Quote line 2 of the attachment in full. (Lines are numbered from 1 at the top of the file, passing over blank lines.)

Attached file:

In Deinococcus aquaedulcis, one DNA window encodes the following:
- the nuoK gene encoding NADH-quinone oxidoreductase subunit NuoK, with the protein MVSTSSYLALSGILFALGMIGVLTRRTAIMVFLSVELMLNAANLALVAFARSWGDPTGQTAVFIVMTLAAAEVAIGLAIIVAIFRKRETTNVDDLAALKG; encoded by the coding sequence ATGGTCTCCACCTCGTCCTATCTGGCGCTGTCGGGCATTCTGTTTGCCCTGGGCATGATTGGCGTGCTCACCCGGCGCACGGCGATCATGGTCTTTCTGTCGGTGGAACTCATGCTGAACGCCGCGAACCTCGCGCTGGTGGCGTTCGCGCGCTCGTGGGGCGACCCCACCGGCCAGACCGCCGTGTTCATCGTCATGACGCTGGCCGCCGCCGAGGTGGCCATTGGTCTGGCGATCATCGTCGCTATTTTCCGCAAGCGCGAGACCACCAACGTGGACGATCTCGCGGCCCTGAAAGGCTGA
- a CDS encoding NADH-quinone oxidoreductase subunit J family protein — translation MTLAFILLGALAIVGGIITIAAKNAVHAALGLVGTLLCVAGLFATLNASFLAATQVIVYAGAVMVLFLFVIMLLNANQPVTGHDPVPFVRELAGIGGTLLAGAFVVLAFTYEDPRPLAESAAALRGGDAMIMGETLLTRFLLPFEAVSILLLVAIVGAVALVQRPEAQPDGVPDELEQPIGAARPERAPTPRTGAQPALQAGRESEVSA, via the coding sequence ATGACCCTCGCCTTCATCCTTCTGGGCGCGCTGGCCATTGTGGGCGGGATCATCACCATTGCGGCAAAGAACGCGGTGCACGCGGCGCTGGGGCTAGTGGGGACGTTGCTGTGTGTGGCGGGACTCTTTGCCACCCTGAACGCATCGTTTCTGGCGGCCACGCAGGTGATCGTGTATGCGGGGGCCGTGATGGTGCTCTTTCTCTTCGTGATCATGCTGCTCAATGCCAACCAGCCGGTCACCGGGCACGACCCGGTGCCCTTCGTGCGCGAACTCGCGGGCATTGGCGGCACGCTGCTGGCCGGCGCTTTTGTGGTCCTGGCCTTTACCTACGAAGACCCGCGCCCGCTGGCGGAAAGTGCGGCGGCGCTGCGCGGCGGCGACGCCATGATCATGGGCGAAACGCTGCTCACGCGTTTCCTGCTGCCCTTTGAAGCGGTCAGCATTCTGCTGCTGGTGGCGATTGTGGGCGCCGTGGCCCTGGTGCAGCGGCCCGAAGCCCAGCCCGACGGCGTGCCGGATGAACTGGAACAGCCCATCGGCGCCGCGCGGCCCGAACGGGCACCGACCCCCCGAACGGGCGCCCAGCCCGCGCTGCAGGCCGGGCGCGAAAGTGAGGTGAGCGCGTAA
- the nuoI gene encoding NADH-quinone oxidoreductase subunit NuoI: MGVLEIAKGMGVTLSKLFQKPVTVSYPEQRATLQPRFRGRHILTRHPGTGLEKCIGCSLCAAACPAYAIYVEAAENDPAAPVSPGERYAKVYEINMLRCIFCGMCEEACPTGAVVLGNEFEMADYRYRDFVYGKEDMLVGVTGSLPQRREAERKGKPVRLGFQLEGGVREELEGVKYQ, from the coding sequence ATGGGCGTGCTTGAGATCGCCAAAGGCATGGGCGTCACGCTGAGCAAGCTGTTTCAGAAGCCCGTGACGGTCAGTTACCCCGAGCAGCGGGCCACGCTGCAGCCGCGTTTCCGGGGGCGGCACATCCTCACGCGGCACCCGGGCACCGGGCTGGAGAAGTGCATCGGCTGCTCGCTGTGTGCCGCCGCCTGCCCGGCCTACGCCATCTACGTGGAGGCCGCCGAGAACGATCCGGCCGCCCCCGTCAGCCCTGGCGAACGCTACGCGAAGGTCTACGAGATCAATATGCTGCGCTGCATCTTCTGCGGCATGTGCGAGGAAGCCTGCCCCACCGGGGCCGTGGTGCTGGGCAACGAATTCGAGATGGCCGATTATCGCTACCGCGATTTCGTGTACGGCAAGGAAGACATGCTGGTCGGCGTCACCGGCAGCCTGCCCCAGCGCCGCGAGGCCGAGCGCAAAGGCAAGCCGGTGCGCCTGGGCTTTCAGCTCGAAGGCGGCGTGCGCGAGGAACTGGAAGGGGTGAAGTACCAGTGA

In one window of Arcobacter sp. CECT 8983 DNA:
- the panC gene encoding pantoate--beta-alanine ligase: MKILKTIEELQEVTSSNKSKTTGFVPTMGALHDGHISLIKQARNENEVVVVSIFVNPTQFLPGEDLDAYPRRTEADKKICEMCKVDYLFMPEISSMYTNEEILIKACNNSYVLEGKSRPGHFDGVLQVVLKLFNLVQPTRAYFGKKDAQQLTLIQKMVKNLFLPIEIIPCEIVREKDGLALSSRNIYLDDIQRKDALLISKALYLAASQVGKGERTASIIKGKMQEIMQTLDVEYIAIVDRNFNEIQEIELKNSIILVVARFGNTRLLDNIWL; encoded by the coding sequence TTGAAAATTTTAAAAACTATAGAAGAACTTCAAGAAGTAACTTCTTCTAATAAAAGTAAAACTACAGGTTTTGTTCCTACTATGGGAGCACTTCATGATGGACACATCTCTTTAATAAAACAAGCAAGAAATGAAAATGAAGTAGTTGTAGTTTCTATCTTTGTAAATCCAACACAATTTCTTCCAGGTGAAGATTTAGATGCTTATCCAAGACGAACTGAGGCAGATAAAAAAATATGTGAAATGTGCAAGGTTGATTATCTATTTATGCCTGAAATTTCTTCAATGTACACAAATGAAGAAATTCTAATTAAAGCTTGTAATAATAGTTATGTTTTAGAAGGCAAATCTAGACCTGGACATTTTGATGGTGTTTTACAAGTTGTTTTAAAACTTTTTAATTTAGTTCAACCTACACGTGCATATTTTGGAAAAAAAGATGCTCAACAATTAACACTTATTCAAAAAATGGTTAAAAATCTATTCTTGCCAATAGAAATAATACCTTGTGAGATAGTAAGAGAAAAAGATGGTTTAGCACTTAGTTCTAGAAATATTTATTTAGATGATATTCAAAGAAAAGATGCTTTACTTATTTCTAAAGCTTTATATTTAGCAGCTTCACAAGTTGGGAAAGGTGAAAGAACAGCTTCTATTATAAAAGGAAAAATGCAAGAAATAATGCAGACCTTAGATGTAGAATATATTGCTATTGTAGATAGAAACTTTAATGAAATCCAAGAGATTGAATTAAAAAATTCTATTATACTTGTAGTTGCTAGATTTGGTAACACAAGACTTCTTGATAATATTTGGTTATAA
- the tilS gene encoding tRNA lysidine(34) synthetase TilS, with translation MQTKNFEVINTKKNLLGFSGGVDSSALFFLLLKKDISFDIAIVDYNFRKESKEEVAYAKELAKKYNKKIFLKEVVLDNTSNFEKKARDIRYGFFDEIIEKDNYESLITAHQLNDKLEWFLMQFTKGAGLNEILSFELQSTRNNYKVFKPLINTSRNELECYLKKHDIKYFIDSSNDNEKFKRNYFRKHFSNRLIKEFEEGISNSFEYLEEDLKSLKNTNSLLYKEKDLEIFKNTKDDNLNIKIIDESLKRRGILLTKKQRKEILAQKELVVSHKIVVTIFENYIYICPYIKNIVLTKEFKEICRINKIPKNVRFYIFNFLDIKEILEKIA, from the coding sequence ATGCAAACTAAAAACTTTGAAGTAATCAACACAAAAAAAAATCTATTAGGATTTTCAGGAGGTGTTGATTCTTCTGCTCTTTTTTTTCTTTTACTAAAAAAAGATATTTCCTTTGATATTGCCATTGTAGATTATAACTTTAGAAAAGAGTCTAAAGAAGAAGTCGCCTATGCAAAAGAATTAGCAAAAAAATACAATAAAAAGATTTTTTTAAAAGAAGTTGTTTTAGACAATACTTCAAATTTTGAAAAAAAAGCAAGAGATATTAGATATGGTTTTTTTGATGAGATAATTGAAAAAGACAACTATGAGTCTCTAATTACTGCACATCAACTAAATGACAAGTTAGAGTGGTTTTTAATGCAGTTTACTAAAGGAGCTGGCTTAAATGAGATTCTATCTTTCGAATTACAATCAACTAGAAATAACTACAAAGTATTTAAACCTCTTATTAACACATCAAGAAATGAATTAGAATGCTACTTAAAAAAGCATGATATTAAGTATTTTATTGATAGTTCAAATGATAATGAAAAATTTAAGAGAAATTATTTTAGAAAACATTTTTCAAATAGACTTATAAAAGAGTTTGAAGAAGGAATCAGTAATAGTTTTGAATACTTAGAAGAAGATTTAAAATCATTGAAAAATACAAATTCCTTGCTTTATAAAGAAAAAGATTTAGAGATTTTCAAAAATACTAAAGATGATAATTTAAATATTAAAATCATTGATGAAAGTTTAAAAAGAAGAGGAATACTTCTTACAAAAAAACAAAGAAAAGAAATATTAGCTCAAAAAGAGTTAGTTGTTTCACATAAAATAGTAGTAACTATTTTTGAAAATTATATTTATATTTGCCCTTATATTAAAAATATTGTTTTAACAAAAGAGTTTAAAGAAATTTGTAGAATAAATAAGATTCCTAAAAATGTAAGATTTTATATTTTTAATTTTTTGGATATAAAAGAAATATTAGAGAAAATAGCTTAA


- the nuoK gene encoding NADH-quinone oxidoreductase subunit NuoK, with the protein MVSTSSYLALSGILFALGMIGVLTRRTAIMVFLSVELMLNAANLALVAFARSWGDPTGQTAVFIVMTLAAAEVAIGLAIIVAIFRKRETTNVDDLAALKG; encoded by the coding sequence ATGGTCTCCACCTCGTCCTATCTGGCGCTGTCGGGCATTCTGTTTGCCCTGGGCATGATTGGCGTGCTCACCCGGCGCACGGCGATCATGGTCTTTCTGTCGGTGGAACTCATGCTGAACGCCGCGAACCTCGCGCTGGTGGCGTTCGCGCGCTCGTGGGGCGACCCCACCGGCCAGACCGCCGTGTTCATCGTCATGACGCTGGCCGCCGCCGAGGTGGCCATTGGTCTGGCGATCATCGTCGCTATTTTCCGCAAGCGCGAGACCACCAACGTGGACGATCTCGCGGCCCTGAAAGGCTGA